Connecting the Dots of Amazon’s ‘Local’ Activity
December 4, 2014 | Contributed by: Joe Morsello
Last week, Amazon Local Services launched in New York, Los Angeles and Seattle, allowing consumers in those markets to book local service professionals online for in-store (e.g. bike tune up) and in-home (e.g. air duct cleaning) services. Coupled with deals and payments services, Amazon has clearly taken an interest in local businesses.
While much has been written about how Amazon Local Services works and the pricing structure, the company’s larger local business strategy remains vague from both the consumer and business perspective. Outside of simple searches on the site, how else will these services be accessible?
In 2005, Amazon launched A9 yellow pages, an online directory of local businesses with aspirations to make a significant impact on the local search space. The company also launched a version of Google Street View before Street View itself. Both were shuttered not long after A9 CEO Udi Manber left to join Google.
While these local aspirations have largely gone unrealized, it is interesting to see the company’s reinvigorated emphasis on local business. However, the user experience and interaction with these service providers is not yet clear.
Amazon could potentially build a distinct services marketplace either within Amazon.com or out of Amazon Local (or via a mobile app). However that remains uncertain. Regardless, Amazon has a great opportunity to leverage its brand and rankings to infiltrate SERPs with service professional listings. This is a reasonable jumping off point that could help generate more traffic to local service providers on Amazon.
Amazon Local Services and its deals offering aren’t currently integrated. On the Amazon Local Business page, the company promotes deals and a payments service with no mention of Amazon Local Services. While a service business might also want to promote a deal through Amazon Local, there’s seemingly no simple way to do that at this time.
Looking at how Amazon shares these deals might also provide some perspective on how the site could promote service providers. Businesses communicate deals and offers with Amazon users via the Amazon website (below), mobile app and email. But selling moments already exist for these services and need to be explored.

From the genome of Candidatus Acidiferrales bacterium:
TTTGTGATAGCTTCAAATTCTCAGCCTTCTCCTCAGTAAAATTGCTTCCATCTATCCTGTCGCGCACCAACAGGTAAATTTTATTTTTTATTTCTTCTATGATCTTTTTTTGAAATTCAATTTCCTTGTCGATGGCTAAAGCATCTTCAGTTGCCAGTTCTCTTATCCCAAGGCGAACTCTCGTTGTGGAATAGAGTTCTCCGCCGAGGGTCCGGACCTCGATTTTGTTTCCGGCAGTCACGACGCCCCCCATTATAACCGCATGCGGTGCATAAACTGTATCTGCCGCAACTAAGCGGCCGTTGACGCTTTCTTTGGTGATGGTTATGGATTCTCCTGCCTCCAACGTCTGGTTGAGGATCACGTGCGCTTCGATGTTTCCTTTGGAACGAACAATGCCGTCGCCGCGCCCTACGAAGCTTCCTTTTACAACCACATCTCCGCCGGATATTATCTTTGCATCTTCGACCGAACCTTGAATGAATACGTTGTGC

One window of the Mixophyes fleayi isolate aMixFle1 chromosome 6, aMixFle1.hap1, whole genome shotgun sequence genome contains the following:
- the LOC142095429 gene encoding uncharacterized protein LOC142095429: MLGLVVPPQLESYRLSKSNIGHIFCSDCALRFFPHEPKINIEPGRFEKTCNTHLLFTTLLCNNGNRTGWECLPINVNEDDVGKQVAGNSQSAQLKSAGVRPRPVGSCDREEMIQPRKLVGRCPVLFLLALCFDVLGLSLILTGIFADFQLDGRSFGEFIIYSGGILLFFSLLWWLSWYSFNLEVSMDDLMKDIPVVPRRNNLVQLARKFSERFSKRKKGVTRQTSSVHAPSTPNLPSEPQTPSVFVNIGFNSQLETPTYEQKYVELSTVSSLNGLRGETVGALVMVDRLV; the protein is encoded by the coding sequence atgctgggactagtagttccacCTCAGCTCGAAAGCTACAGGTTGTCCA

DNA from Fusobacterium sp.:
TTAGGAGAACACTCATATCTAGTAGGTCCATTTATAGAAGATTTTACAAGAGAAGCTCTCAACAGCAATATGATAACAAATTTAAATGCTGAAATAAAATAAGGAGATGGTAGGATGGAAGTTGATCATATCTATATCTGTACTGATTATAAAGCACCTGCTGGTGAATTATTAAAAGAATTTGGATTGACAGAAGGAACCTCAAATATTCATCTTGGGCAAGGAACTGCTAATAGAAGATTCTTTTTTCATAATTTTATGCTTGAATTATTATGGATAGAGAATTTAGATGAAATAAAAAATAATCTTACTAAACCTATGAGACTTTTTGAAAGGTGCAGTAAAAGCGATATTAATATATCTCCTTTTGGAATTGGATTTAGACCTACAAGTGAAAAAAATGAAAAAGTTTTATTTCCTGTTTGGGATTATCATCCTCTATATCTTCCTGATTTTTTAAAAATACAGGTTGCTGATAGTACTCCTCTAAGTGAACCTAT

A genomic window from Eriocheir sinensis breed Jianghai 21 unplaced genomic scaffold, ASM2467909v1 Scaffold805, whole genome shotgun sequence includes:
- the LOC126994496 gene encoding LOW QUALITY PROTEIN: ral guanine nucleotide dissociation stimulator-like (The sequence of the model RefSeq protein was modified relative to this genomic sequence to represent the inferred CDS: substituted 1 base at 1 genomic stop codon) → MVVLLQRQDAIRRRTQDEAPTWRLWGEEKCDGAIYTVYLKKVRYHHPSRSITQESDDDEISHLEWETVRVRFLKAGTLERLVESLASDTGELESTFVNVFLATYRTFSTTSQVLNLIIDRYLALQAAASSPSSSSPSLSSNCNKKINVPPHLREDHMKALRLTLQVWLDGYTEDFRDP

The sale of certain products create plenty of “earned” opportunities to promote services. For instance, when a consumer purchases a new car stereo system, instead of showing similar or popular products, deals and/or listings for installation services could be shared with the consumer.
Also, many businesses that provide installation services also sell the products they install. So once a product that needs installation is purchased, the consumer is immediately prompted to schedule and pay for an installation appointment with the business that listed it.
Many scenarios can be extrapolated, but overall, Amazon is still in early stages of its renewed push into local and much will likely be revealed in coming months. A coherent local business strategy seems to be missing from the company’s efforts today. But given the many moving parts, it looks as though the company is working towards something more interesting and potentially significant.
UPDATE (12/4/14 3:28pm ET): Amazon also just launched a Takeout and Delivery service that looks to only be available in Seattle, but further signifies the company’s aspirations to connect consumers with merchants across many business categories.